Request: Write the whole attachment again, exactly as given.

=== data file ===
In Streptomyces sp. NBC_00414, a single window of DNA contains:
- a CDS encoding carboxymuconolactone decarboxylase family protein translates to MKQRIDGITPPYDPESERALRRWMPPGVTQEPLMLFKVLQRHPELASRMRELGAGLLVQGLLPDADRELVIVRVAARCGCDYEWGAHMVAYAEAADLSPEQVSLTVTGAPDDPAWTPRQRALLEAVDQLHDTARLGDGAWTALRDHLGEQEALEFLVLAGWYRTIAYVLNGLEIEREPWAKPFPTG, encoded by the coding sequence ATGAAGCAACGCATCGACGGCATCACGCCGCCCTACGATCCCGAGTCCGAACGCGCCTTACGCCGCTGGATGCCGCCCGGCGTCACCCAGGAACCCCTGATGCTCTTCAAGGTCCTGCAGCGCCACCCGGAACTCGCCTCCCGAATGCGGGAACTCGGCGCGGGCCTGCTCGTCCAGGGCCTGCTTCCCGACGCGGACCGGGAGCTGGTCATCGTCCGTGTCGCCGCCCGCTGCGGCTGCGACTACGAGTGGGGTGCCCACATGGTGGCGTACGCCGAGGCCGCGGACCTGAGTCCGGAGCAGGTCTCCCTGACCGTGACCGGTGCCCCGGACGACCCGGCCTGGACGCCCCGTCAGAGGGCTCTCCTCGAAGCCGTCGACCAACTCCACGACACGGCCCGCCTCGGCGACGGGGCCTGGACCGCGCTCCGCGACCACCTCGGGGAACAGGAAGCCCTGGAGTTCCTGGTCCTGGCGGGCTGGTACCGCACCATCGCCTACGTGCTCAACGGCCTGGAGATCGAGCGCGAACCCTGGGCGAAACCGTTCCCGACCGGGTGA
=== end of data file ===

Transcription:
In Streptomyces sp. NBC_00414, a single window of DNA contains:
- a CDS encoding carboxymuconolactone decarboxylase family protein translates to MKQRIDGITPPYDPESERALRRWMPPGVTQEPLMLFKVLQRHPELASRMRELGAGLLVQGLLPDADRELVIVRVAARCGCDYEWGAHMVAYAEAADLSPEQVSLTVTGAPDDPAWTPRQRALLEAVDQLHDTARLGDGAWTALRDHLGEQEALEFLVLAGWYRTIAYVLNGLEIEREPWAKPFPTG, encoded by the coding sequence ATGAAGCAACGCATCGACGGCATCACGCCGCCCTACGATCCCGAGTCCGAACGCGCCTTACGCCGCTGGATGCCGCCCGGCGTCACCCAGGAACCCCTGATGCTCTTCAAGGTCCTGCAGCGCCACCCGGAACTCGCCTCCCGAATGCGGGAACTCGGCGCGGGCCTGCTCGTCCAGGGCCTGCTTCCCGACGCGGACCGGGAGCTGGTCATCGTCCGTGTCGCCGCCCGCTGCGGCTGCGACTACGAGTGGGGTGCCCACATGGTGGCGTACGCCGAGGCCGCGGACCTGAGTCCGGAGCAGGTCTCCCTGACCGTGACCGGTGCCCCGGACGACCCGGCCTGGACGCCCCGTCAGAGGGCTCTCCTCGAAGCCGTCGACCAACTCCACGACACGGCCCGCCTCGGCGACGGGGCCTGGACCGCGCTCCGCGACCACCTCGGGGAACAGGAAGCCCTGGAGTTCCTGGTCCTGGCGGGCTGGTACCGCACCATCGCCTACGTGCTCAACGGCCTGGAGATCGAGCGCGAACCCTGGGCGAAACCGTTCCCGACCGGGTGA